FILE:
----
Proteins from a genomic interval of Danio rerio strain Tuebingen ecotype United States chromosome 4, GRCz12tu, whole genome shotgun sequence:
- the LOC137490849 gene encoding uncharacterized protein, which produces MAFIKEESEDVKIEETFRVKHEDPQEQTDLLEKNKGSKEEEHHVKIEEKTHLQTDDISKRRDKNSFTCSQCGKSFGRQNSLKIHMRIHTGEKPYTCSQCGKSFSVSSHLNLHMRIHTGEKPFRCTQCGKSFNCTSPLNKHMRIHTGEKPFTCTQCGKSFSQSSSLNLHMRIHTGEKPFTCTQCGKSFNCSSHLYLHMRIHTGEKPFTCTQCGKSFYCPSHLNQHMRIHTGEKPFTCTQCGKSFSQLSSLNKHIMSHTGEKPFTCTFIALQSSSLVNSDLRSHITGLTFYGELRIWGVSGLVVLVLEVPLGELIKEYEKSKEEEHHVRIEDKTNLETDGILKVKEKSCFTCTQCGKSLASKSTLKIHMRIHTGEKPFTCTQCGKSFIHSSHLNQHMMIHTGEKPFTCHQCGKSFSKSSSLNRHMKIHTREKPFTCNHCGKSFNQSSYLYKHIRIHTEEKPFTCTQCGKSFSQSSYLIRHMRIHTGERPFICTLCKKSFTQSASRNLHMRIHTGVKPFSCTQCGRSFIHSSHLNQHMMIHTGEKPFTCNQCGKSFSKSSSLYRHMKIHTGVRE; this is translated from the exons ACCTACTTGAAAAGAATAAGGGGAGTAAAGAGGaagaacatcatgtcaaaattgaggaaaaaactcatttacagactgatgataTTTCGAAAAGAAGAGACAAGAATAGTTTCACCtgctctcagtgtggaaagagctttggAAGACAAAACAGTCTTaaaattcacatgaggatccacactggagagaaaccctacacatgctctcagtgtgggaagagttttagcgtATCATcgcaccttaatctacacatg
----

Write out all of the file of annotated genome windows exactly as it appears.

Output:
Proteins from a genomic interval of Danio rerio strain Tuebingen ecotype United States chromosome 4, GRCz12tu, whole genome shotgun sequence:
- the LOC137490849 gene encoding uncharacterized protein, which produces MAFIKEESEDVKIEETFRVKHEDPQEQTDLLEKNKGSKEEEHHVKIEEKTHLQTDDISKRRDKNSFTCSQCGKSFGRQNSLKIHMRIHTGEKPYTCSQCGKSFSVSSHLNLHMRIHTGEKPFRCTQCGKSFNCTSPLNKHMRIHTGEKPFTCTQCGKSFSQSSSLNLHMRIHTGEKPFTCTQCGKSFNCSSHLYLHMRIHTGEKPFTCTQCGKSFYCPSHLNQHMRIHTGEKPFTCTQCGKSFSQLSSLNKHIMSHTGEKPFTCTFIALQSSSLVNSDLRSHITGLTFYGELRIWGVSGLVVLVLEVPLGELIKEYEKSKEEEHHVRIEDKTNLETDGILKVKEKSCFTCTQCGKSLASKSTLKIHMRIHTGEKPFTCTQCGKSFIHSSHLNQHMMIHTGEKPFTCHQCGKSFSKSSSLNRHMKIHTREKPFTCNHCGKSFNQSSYLYKHIRIHTEEKPFTCTQCGKSFSQSSYLIRHMRIHTGERPFICTLCKKSFTQSASRNLHMRIHTGVKPFSCTQCGRSFIHSSHLNQHMMIHTGEKPFTCNQCGKSFSKSSSLYRHMKIHTGVRE; this is translated from the exons ACCTACTTGAAAAGAATAAGGGGAGTAAAGAGGaagaacatcatgtcaaaattgaggaaaaaactcatttacagactgatgataTTTCGAAAAGAAGAGACAAGAATAGTTTCACCtgctctcagtgtggaaagagctttggAAGACAAAACAGTCTTaaaattcacatgaggatccacactggagagaaaccctacacatgctctcagtgtgggaagagttttagcgtATCATcgcaccttaatctacacatg